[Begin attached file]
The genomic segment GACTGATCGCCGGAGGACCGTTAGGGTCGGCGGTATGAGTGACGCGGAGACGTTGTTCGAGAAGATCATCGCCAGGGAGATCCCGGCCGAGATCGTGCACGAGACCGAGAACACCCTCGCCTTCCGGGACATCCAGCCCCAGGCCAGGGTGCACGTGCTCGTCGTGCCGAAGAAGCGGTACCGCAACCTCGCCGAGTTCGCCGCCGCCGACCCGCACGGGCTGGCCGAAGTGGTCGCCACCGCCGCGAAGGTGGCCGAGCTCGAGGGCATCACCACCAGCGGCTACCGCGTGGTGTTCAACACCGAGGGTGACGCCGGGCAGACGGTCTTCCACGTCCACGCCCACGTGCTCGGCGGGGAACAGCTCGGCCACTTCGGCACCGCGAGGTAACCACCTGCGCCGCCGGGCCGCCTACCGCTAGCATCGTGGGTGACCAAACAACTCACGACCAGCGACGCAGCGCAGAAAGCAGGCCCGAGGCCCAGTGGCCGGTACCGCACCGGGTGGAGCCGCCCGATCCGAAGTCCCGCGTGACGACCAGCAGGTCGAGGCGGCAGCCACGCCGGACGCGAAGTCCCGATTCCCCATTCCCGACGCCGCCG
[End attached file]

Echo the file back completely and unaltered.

The genomic segment GACTGATCGCCGGAGGACCGTTAGGGTCGGCGGTATGAGTGACGCGGAGACGTTGTTCGAGAAGATCATCGCCAGGGAGATCCCGGCCGAGATCGTGCACGAGACCGAGAACACCCTCGCCTTCCGGGACATCCAGCCCCAGGCCAGGGTGCACGTGCTCGTCGTGCCGAAGAAGCGGTACCGCAACCTCGCCGAGTTCGCCGCCGCCGACCCGCACGGGCTGGCCGAAGTGGTCGCCACCGCCGCGAAGGTGGCCGAGCTCGAGGGCATCACCACCAGCGGCTACCGCGTGGTGTTCAACACCGAGGGTGACGCCGGGCAGACGGTCTTCCACGTCCACGCCCACGTGCTCGGCGGGGAACAGCTCGGCCACTTCGGCACCGCGAGGTAACCACCTGCGCCGCCGGGCCGCCTACCGCTAGCATCGTGGGTGACCAAACAACTCACGACCAGCGACGCAGCGCAGAAAGCAGGCCCGAGGCCCAGTGGCCGGTACCGCACCGGGTGGAGCCGCCCGATCCGAAGTCCCGCGTGACGACCAGCAGGTCGAGGCGGCAGCCACGCCGGACGCGAAGTCCCGATTCCCCATTCCCGACGCCGCCG